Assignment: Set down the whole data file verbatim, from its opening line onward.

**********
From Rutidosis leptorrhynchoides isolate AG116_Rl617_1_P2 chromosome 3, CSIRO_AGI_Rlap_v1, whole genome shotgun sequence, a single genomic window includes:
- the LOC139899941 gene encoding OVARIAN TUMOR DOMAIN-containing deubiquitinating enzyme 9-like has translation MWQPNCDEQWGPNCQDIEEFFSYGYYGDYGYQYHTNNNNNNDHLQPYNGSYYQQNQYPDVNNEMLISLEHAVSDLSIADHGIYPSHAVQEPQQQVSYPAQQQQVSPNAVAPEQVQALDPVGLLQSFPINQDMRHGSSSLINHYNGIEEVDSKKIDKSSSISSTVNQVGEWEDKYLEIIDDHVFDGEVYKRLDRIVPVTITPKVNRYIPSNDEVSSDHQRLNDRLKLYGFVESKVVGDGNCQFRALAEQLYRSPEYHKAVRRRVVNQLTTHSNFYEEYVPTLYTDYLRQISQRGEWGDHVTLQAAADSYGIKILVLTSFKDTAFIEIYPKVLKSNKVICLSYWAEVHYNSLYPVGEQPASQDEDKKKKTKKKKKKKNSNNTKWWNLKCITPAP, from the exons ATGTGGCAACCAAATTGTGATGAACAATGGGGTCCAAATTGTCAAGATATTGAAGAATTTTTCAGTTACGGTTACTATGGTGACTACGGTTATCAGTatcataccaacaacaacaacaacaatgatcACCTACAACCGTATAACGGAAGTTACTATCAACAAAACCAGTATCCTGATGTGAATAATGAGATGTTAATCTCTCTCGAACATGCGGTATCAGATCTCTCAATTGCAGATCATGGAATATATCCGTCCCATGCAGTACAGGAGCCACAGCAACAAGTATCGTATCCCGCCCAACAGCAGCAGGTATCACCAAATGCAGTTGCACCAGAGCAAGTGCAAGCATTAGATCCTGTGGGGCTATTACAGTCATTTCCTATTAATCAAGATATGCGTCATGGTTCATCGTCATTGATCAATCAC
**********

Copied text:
From Rutidosis leptorrhynchoides isolate AG116_Rl617_1_P2 chromosome 3, CSIRO_AGI_Rlap_v1, whole genome shotgun sequence, a single genomic window includes:
- the LOC139899941 gene encoding OVARIAN TUMOR DOMAIN-containing deubiquitinating enzyme 9-like has translation MWQPNCDEQWGPNCQDIEEFFSYGYYGDYGYQYHTNNNNNNDHLQPYNGSYYQQNQYPDVNNEMLISLEHAVSDLSIADHGIYPSHAVQEPQQQVSYPAQQQQVSPNAVAPEQVQALDPVGLLQSFPINQDMRHGSSSLINHYNGIEEVDSKKIDKSSSISSTVNQVGEWEDKYLEIIDDHVFDGEVYKRLDRIVPVTITPKVNRYIPSNDEVSSDHQRLNDRLKLYGFVESKVVGDGNCQFRALAEQLYRSPEYHKAVRRRVVNQLTTHSNFYEEYVPTLYTDYLRQISQRGEWGDHVTLQAAADSYGIKILVLTSFKDTAFIEIYPKVLKSNKVICLSYWAEVHYNSLYPVGEQPASQDEDKKKKTKKKKKKKNSNNTKWWNLKCITPAP, from the exons ATGTGGCAACCAAATTGTGATGAACAATGGGGTCCAAATTGTCAAGATATTGAAGAATTTTTCAGTTACGGTTACTATGGTGACTACGGTTATCAGTatcataccaacaacaacaacaacaatgatcACCTACAACCGTATAACGGAAGTTACTATCAACAAAACCAGTATCCTGATGTGAATAATGAGATGTTAATCTCTCTCGAACATGCGGTATCAGATCTCTCAATTGCAGATCATGGAATATATCCGTCCCATGCAGTACAGGAGCCACAGCAACAAGTATCGTATCCCGCCCAACAGCAGCAGGTATCACCAAATGCAGTTGCACCAGAGCAAGTGCAAGCATTAGATCCTGTGGGGCTATTACAGTCATTTCCTATTAATCAAGATATGCGTCATGGTTCATCGTCATTGATCAATCAC